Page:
As wildfires blaze through the Arctic, scientists examine the role of landscape characteristics on wildfire ecosystem responses in northern aquatic ecosystems.
Benefits might accrue for both wildlife and climate resiliency if more floodplains along the lower Missouri River were allowed to flood.
Research indicates that wildfires could be bolstering soil emissions of air pollutants that contribute to smog and climate change.
Prodigious quantities of nitrogen from human waste flow into coastal waters, a study of nearly 135,000 watersheds reveals.
Statistical and numerical models show that denitrification efficiency is a key parameter controlling the production of N2O from rivers, providing a target for river restoration projects.
A new study challenges the assumption that cyanobacteria were the only major nitrogen fixers in the Proterozoic eon.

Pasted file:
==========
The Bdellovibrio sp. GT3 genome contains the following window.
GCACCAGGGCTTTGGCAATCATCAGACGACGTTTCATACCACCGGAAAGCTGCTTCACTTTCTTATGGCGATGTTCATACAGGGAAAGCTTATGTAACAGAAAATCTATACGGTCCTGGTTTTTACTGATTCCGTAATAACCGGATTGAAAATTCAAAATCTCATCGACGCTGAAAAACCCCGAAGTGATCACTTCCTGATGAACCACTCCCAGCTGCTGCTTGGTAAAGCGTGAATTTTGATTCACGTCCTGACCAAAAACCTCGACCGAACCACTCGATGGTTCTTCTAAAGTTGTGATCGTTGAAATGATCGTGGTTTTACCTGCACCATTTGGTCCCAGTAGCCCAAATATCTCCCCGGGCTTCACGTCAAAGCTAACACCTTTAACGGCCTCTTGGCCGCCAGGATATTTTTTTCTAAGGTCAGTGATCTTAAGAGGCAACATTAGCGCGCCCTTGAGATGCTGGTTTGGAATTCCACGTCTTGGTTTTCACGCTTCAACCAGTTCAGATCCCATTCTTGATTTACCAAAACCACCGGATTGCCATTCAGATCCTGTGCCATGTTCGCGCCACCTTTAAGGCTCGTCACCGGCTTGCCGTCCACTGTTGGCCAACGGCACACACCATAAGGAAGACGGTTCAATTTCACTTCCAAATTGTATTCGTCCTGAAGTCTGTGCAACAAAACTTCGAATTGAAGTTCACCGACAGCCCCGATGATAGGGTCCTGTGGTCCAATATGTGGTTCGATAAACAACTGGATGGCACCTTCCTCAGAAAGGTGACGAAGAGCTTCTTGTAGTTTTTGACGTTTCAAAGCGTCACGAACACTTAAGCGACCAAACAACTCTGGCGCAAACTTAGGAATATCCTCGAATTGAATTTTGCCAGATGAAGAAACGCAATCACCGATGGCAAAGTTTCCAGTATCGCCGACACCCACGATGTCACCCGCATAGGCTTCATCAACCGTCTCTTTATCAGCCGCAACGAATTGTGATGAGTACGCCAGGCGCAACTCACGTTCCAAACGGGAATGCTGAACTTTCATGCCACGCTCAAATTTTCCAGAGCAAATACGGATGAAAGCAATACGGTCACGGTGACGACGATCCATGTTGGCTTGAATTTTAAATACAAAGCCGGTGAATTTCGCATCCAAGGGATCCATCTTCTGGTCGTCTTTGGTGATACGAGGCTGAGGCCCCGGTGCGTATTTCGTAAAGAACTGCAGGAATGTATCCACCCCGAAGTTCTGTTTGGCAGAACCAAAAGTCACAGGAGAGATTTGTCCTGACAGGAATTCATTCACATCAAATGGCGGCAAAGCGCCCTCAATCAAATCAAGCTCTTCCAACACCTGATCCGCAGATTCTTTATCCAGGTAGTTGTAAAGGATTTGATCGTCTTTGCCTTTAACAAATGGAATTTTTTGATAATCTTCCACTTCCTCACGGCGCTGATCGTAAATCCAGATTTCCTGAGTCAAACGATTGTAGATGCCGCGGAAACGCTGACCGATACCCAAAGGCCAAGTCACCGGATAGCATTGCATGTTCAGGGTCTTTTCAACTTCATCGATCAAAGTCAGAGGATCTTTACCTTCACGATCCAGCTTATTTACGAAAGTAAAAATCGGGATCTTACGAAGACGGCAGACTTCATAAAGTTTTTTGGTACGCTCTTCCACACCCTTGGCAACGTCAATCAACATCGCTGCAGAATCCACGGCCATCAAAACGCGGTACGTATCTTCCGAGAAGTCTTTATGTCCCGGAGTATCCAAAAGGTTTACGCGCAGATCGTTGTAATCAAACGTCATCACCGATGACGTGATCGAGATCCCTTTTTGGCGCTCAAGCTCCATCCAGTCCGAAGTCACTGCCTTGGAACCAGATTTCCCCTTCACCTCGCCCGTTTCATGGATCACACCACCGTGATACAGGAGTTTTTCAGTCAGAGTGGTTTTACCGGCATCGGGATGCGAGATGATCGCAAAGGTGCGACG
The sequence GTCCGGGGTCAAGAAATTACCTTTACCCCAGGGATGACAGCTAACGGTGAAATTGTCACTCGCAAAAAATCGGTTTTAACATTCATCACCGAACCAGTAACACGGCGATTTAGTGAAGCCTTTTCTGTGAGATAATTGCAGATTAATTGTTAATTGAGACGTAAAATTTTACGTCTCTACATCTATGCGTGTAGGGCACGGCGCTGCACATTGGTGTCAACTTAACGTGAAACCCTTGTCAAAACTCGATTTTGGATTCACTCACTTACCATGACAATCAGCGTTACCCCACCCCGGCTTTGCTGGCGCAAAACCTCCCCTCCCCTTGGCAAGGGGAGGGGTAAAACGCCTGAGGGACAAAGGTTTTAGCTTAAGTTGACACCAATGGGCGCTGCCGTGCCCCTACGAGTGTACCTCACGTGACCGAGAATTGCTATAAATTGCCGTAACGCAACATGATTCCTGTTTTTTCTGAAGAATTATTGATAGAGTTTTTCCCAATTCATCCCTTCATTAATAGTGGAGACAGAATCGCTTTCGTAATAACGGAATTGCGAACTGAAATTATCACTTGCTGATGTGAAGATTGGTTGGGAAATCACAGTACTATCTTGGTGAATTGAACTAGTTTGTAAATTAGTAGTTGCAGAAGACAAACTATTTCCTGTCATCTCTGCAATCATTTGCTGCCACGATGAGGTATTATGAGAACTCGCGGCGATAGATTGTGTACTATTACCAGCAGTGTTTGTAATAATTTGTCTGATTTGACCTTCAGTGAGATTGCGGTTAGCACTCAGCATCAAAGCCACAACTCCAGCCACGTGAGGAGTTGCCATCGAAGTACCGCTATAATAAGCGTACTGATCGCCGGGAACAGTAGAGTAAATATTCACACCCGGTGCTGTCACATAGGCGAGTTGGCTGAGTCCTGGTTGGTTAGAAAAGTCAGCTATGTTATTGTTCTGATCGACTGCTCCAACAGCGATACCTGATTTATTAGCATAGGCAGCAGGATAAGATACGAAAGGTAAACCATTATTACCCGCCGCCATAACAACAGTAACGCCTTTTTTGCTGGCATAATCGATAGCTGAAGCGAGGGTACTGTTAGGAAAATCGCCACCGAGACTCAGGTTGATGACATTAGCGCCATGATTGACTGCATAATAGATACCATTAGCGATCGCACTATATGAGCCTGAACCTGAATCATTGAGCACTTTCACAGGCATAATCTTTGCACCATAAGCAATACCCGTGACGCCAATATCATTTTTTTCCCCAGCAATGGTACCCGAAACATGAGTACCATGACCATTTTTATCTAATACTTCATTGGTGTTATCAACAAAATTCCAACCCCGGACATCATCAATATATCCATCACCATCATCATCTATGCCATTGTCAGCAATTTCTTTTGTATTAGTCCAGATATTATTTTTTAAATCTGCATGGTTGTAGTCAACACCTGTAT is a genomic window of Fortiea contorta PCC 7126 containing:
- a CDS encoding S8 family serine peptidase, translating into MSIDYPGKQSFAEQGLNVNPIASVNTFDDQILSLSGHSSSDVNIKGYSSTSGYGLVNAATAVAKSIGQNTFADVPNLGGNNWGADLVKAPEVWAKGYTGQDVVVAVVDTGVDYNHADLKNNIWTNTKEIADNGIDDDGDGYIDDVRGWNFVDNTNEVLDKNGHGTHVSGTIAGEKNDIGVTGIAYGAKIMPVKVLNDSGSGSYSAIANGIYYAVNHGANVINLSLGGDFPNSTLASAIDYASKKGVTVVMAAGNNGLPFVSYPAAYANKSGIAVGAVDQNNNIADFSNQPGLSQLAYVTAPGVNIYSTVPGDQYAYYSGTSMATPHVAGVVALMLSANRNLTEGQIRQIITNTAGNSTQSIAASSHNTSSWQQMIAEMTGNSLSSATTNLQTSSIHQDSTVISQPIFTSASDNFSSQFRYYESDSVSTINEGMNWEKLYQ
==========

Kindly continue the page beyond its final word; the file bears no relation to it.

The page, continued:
Food production is becoming less efficient at using nitrogen fertilizer, according to a review of global values. Excess nitrogen damages the environment and the climate.
Researchers compared the nitrogen removal potential by microbes in ditches that drained forested, urban, and agricultural lands and discovered that roadside ditches are important areas for removing nutrients.
Excess of a single nutrient, such as nitrogen, may boost plant productivity, but the imbalance leads to less efficient water use as plants scramble for the nutrients they lack.